B a r o n 95

@Tester - Every time an iPhone model launches there is an anomaly (according to you). This time is the FIRST and ONLY time the anomaly swallowed over 50% of the market and made Apple sell more than all other combined.

Even if you believe it is an iPhone launch anomaly, it is still incredible. And newsworthy, and the first thing reported by ALL analysts that covered the Kantar report.

I do not believe it is an anomaly. To me it is the culmination of a trend. In markets where iPhone is widely available (most of the top carriers) and not severely volume constrained, Apple takes 4 out of 5 high income subscribers and a ton of share from high-end Android.

@Newbie_reader - where do you factor into your numbers all the users that tried to buy an iPhone and couldn't?

Where to you factor the KNOW fact (based on multiple surveys) that 40% of iPhone buyers in Q4 are coming from other platforms. Symbian, RIM and Windows combined are only 5% of smartphone market share - all the rest is Android and iOS. Combine that with the fact that 2/3 of smartphone purchases in the US are replacement, and you can't escape the fact that, that millions of Android users are switching to iPhone. I personally know several who did just that. Galaxy, HTC and Moto to iPhone 5.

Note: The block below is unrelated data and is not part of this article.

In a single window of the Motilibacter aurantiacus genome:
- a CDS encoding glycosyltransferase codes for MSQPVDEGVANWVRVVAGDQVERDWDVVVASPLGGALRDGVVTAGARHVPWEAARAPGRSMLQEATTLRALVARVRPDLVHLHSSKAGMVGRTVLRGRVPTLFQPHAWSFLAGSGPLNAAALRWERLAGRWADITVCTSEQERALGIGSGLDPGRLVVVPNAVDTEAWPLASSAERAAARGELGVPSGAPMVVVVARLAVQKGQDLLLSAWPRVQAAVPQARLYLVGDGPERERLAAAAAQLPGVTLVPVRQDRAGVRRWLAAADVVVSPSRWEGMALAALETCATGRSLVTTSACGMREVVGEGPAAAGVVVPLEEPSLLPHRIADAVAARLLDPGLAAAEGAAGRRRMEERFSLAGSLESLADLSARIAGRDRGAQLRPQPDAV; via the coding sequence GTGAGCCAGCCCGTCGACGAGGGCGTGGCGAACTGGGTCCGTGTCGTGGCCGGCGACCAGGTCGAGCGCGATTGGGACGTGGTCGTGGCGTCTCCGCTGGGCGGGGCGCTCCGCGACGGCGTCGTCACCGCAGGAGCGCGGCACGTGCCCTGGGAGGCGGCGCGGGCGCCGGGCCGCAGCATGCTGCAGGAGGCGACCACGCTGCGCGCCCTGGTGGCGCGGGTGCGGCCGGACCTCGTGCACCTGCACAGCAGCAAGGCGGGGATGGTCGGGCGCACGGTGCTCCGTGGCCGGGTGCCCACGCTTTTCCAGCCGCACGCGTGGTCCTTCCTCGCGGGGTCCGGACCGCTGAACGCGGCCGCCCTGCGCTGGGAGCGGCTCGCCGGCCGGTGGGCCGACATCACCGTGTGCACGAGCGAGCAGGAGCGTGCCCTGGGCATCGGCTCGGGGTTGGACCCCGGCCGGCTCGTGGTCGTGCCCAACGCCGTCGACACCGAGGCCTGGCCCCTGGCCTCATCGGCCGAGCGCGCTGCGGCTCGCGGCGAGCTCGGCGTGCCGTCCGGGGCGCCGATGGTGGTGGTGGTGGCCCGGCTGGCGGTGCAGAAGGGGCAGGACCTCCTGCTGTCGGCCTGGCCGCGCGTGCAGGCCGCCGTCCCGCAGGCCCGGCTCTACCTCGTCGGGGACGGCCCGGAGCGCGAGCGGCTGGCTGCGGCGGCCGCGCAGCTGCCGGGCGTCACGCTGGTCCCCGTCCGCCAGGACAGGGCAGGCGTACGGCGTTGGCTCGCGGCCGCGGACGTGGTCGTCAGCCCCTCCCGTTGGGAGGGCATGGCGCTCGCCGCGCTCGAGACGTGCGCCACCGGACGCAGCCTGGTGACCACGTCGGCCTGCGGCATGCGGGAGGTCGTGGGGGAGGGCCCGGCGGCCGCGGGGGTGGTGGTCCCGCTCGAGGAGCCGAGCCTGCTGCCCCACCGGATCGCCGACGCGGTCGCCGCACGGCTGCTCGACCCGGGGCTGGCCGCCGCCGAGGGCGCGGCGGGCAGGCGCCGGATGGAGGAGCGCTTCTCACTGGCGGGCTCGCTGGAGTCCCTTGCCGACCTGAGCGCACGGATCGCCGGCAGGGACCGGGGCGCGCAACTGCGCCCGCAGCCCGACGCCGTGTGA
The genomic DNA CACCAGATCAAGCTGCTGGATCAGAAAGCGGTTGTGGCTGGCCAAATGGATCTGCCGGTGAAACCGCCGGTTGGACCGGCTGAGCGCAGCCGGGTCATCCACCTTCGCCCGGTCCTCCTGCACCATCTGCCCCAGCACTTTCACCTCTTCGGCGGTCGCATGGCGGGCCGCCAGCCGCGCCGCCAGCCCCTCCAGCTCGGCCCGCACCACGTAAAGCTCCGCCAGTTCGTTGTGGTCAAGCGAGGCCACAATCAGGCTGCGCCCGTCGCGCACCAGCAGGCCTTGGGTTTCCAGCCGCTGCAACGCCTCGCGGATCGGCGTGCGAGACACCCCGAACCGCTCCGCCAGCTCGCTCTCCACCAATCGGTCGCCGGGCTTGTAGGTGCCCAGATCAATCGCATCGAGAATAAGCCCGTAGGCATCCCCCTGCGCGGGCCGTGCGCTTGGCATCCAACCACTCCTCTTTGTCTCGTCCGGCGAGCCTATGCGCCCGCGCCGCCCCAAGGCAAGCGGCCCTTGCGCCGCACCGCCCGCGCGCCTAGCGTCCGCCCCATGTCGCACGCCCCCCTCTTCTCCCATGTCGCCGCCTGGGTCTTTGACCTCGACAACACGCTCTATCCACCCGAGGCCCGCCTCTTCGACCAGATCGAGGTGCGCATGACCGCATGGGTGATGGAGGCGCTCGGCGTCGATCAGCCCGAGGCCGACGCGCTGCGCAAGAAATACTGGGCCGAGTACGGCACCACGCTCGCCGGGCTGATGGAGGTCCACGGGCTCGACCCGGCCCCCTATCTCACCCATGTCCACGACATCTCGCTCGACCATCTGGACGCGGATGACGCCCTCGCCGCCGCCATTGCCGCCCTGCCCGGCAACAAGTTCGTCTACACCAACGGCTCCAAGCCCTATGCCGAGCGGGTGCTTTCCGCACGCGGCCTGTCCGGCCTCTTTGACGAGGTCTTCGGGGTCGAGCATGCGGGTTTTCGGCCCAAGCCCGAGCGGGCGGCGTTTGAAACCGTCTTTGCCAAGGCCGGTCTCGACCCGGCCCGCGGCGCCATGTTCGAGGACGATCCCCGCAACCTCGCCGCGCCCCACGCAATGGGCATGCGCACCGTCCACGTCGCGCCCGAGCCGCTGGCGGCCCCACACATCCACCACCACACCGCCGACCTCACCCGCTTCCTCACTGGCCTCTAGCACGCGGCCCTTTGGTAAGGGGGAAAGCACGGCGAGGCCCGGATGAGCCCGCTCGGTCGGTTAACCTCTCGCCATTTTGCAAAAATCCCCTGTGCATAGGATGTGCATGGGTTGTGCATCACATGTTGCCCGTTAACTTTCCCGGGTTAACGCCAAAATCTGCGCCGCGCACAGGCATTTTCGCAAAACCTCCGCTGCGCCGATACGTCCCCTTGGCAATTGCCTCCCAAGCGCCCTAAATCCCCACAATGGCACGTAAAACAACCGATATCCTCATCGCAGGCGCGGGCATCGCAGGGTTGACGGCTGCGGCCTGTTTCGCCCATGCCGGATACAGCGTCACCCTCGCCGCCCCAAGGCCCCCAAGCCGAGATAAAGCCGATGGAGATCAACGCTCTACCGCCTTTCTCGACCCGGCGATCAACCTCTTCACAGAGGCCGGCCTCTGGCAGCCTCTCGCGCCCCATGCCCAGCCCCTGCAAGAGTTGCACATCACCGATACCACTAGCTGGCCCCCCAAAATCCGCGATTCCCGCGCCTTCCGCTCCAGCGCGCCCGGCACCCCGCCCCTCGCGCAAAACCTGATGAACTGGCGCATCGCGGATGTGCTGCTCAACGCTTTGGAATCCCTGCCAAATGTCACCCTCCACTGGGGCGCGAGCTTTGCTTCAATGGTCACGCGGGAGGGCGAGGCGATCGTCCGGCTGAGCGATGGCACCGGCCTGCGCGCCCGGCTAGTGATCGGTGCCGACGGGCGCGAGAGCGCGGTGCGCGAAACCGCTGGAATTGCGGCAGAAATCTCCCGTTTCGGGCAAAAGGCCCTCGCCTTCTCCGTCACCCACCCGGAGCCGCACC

The next big event for Apple is not an iPhone launch. It is when China Mobile, Docomo, T-mobile USA, and other large operators launch the iPhone and of course, having the backwards Europeans launch LTE which is a huge drive for iPhone sales in the US.

Now the true "spike" was the Android spike in the US, first when only AT&T had the iPhone and all the other operators had to promote Android, then as the iPhone lacked LTE and Verizon (and others) had huge promotions for LTE (which meant promoting Android phones and tablets). That spike is OVER with iPhone 5 (well T-mobile, US Cellular, etc still only promote Android), but the big three, for the first time ever, have Apple and android on the same footing.